William Gaskell:  February 1835 - 26 March 1835

William was the second son of Charles and Charlotte. He was baptised on 28th February 1835 at St Peter, Chalfont St Peter, Bucks and buried, aged 7 weeks, on 31st March 1835.

The date of death appears on a Memorial in Chalfont St Peter Church.

The address at burial is given as Gravel Hill, Chalfont St Peter, Bucks.

Major William Plumer Gaskell: 1836 - 13 August 1923

William Plumer was the third son of Charles and Charlotte. The baptismal record of St Peters, Chalfont St Peter, Bucks records William's baptism on 13th March 1836.

According to the 1851 Census, William was an Officer Cadet at Sandhurst

At the Society of Genealogists,  the Army list of 1868 was viewed - List of Majors. William Plumer of 24th Foot. In the 1855 Herts Army list he was of the 94th Foot.

Rank promotions are listed as follows:

Ensign              21 Sep 52       

Lieutenant         29 Dec 54       

Captain            1 April 59        

Major               13 Feb 67

In the 1879 list of Majors who have retired William Plumer is listed as retiring 3rd Feb 67, 10 days before he was made a Major.

In the will of William's father, Charles Thomas, 24th July 1858, he is referred to as in the Army in India and, according to the will received almost all the family  money.             

From a painting of William 

He is described as an Ensign in the 94th Foot 1854   


On 15th June 1864 William married Ellen Sophia Maghee, daughter of Rev J L Maghee, Chaplain of the Forces, in Dublin, Ireland (Gentlemans Magazine 1864 pt 2 pg 234). They had two sons:

William Guy Gaskell (known as “Guy”). The baptismal records of St James' Fulmer record William's baptism on 1st May 1868. On a tombstone to the left of the north entrance to Fulmer Parish Church is written “Sacred to the memory of William Guy, son of William Plumer and Ellen Sophia Gaskell, who died February 1888”. Guy died unmarried in Germany of tuberculosis, according to Hugh Selwyn Gaskell.

Charles Wilfred Gaskell (known as “Wilfred”) The baptismal records of St James' Fulmer record Wilfred's baptism 31st March 1872. Alumni Cantabrigiensis records that Wilfred was Admitted pensioner (age 22) at Jesus College October 1894.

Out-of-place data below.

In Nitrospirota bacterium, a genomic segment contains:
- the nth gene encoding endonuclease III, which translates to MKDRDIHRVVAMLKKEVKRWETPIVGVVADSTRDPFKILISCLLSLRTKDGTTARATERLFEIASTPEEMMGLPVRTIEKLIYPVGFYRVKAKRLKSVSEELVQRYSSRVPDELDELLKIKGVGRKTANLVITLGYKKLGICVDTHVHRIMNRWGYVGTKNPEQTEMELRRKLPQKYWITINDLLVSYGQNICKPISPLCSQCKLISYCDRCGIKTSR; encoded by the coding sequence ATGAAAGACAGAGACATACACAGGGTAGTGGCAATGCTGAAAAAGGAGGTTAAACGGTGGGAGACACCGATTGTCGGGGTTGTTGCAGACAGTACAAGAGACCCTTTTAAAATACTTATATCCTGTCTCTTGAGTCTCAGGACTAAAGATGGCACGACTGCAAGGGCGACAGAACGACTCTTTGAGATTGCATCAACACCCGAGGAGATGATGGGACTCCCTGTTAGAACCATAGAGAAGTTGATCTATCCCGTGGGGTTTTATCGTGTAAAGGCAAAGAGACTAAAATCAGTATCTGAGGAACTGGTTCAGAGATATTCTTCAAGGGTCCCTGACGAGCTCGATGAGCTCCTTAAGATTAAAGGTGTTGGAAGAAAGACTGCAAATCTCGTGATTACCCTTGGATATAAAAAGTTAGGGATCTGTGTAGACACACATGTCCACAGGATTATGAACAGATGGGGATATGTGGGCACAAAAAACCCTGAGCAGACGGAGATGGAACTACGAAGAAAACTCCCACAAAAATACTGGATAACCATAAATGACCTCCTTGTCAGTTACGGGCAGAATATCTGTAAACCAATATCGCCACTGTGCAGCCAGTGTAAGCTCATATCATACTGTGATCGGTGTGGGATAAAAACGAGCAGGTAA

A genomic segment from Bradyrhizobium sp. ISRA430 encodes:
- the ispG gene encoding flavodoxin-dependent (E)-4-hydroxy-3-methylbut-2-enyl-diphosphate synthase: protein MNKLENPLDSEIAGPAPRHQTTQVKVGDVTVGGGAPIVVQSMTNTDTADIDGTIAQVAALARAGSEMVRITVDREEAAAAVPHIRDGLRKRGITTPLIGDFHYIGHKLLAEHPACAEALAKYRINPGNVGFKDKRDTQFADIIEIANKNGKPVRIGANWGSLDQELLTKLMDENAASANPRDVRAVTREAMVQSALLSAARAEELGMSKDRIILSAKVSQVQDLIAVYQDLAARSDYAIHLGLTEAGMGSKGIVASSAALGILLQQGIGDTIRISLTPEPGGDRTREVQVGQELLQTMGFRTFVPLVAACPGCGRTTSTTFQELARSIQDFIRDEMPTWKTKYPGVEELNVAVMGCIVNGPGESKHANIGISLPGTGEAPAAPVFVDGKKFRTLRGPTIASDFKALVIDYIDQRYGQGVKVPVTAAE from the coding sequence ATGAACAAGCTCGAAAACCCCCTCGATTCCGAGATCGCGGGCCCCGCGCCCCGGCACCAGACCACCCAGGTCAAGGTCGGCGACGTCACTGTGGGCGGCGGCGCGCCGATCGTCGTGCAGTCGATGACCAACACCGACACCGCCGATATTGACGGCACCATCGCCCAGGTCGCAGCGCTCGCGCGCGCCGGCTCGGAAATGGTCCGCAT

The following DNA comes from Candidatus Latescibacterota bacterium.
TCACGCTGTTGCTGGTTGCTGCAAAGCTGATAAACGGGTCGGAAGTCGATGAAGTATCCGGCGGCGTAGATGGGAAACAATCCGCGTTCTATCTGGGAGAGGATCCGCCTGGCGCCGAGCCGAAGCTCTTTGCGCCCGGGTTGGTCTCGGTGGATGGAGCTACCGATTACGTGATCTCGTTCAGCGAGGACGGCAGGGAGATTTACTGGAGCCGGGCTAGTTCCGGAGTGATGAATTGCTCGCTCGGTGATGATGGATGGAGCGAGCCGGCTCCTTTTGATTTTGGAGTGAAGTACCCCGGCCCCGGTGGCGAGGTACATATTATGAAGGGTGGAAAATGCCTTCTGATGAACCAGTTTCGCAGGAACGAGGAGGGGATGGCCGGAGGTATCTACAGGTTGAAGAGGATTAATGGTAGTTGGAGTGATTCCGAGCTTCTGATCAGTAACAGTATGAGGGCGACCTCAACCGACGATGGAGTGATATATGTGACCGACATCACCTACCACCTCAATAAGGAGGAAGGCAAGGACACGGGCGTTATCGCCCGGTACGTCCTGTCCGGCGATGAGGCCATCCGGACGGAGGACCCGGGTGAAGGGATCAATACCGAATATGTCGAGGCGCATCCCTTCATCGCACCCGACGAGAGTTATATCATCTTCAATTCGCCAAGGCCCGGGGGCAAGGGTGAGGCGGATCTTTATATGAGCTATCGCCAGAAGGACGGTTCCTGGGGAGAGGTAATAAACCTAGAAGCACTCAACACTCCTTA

Prior to 1898, Wilfred emigrated to the USA

Wilfred attended the Sewanee Medical College. University of Tennessee Southern School of Osteopathy of Franklin Ky from January 5th 1898 until 4th April 1901. He married Patty Ann Miller, who was born in Pennsylvania c.1880

Wilfred and Patty Ann had two children:

Charles Wilfred Gaskell who was born on 29th May 1899 in Tennessee. On 12th September 1918 he was drafted into the Army. According to his Draft Card he was tall, slender with blue eyes and blond hair. His home address was noted as 449 Lake Street, Los Angeles, California. His job before signing up was a Clerk & Conductor on the Californian Railroad. His next of kin was his mother, then Patty Ann Francisco. He and his sister appear in the 1920 Census living with their mother in District 64, Los Angeles. Charles was 20 and Patty Ann 17. Also present was a son of their mother, Don S Francisco aged 7 and born in California. Charles appears in the 1930 Census, aged 30, living in San Francisco with his wife Marjorie B Gaskell aged 31 and born in California; The were married c.1925. also present are Marjorie's sister H Klingen, aged 31 and two children, Natalie Klingen, aged 3 and Jacqueline Klingen, aged 5.  Charles died on 15th July 1983 in Los Angeles and Marjorie remarried at the age of 86 Gerald L Ardon, aged 87, on 12th July 1985 in Orange County, California